How well we practise this command of our Master, you yourselves can tell with a witness ; for how many times, partly in compliance with a brutish passion, partly in obedience to the laws, have you judges showed a most savage cruelty to Christians! How often without your authority has the hostile mob of their own mere motion invaded us with showers of stones and fire ! The mob, I say, who acted with the furies of a Bacchanal spare not even a dead Christian, but tear him from the quiet of a tomb, the sacred refuge of death, and mangle the body, hideously deformed already, and rotting to pieces ; and in this rueful condition drag it about the streets.
But now in all this conspiracy of evils against us, in the midst of these mortal provocations, what one evil have you observed to have been returned by Christians ? Whereas we could in a night’s time with links and firebrands in our hands have made ourselves ample satisfaction by returning evil for evil, had we not thought it unlawful to quit the score of one injury with another.
But God forbid that any of this divine sect should seek revenge by fire, after the manner of men, or grudge to suffer what is sent to refine them.
But if we would not revenge ourselves, in the dark, but as professed enemies engage you in the open field, do you think we could want forces? The Moors, and Marcomans, and Parthians, which you have lately conquered, or any other people within the bounds of a country, are more numerous perhaps than those who know no other bounds than the limits of the world. We are but of yesterday, and by to-day are grown up, and overspread your empire ; your cities, your islands, your forts, towns, assemblies, and your very camps, wards, companies, palace, senate, forum, all swarm with Christians. Your temples indeed we leave to yourselves, and they are the only places you can name without Christians. What war can we now be unprepared for ?1 And supposing us unequal 105 in strength, yet considering our usage, what should we not attempt readily? we whom you see so ready to meet death in all its forms of cruelty, was it not agreeable to our religion to be killed rather than to kill.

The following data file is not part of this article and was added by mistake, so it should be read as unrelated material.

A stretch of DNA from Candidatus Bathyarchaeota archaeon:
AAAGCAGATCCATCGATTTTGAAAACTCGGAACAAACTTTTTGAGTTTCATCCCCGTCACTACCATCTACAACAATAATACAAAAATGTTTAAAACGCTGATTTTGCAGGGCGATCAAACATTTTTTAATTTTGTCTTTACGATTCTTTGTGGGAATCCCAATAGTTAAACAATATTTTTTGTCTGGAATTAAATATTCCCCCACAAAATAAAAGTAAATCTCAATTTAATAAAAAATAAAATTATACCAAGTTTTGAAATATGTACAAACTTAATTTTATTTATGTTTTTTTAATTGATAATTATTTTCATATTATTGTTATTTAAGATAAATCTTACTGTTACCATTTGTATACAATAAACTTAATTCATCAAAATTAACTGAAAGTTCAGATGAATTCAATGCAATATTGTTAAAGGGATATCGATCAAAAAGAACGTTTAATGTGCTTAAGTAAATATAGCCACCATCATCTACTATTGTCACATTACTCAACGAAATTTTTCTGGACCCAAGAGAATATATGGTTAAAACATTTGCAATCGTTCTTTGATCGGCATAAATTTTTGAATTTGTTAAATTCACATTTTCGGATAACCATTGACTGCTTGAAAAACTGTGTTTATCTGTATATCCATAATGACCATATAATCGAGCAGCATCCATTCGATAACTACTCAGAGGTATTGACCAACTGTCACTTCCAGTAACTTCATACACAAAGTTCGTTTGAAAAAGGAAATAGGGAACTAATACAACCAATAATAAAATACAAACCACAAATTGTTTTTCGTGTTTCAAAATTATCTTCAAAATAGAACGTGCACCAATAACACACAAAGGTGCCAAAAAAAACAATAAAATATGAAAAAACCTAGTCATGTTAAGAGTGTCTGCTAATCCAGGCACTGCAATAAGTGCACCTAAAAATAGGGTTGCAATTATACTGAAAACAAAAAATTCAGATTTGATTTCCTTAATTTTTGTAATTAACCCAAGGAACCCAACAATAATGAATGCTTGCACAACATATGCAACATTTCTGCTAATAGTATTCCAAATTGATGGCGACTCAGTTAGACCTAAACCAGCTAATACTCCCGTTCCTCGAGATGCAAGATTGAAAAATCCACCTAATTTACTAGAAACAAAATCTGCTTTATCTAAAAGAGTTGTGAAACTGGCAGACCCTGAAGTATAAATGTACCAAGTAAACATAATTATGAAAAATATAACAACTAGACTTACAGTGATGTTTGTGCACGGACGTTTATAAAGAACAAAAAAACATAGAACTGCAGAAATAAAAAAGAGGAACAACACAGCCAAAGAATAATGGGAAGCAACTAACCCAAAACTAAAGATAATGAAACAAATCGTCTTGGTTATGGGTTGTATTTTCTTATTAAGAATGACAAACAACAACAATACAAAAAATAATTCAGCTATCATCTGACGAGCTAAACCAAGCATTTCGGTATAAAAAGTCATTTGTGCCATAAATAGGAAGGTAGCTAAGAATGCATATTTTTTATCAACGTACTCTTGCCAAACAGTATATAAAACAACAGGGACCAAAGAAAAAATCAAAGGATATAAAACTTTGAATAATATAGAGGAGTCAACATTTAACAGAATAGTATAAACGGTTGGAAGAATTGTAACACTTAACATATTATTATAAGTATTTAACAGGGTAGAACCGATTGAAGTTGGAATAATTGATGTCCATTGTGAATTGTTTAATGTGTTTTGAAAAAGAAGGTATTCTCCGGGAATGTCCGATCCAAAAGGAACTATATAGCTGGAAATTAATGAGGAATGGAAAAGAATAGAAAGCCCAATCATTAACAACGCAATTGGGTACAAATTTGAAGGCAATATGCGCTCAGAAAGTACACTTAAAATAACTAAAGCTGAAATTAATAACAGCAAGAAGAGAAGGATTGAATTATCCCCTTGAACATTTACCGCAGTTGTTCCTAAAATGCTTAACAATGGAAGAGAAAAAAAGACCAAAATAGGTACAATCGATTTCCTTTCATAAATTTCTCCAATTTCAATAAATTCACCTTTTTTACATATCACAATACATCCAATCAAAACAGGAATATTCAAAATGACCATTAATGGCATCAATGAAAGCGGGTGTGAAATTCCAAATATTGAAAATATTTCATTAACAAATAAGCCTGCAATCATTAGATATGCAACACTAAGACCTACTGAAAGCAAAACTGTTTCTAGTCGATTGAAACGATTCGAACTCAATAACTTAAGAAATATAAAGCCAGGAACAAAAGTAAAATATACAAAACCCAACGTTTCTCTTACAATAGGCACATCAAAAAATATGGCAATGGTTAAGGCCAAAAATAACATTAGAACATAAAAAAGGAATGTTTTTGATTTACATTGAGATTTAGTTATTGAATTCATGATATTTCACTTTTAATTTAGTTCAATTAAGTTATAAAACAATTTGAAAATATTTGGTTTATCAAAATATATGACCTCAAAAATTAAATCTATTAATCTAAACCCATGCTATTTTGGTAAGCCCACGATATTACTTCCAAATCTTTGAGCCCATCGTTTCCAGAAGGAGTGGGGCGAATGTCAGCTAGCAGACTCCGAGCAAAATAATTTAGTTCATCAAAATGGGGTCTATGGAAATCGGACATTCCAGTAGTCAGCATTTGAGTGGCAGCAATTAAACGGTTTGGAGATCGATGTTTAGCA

We could also make a terrible war upon you without arms, or fighting a stroke, by being so passively revengeful as only to leave you; for if such a numerous host of Christians should but retire from the empire into some remote region of the world, the loss of so many men of all ranks and degrees would leave a hideous gap, and a shameful scar upon the government; and the very evacuation would be abundant revenge. You would stand aghast at your desolation, and be struck dumb at the general silence and horror of nature, as if the whole world was departed. You would be at a loss for men to govern, and in the pitiful remains you would find more enemies than citizens; but now you exceed in friends, because you exceed in Christians.
Besides, whom would you have left to deliver you from the incursions of your invisible enemies, who lay waste both body and soul ? From the devils I mean, from whose depredations we defend you gratis; and had we a spirit of revenge, it would make the passion full amends only to abandon you freely to the mercy of those impure beings; but without the least touch of gratitude for the benefit of so great a protection, you declare a sect of men, which are not only not burdensome, but necessary, to be public enemies; as we are indeed, but not in your sense, enemies not of human kind but of human errors only.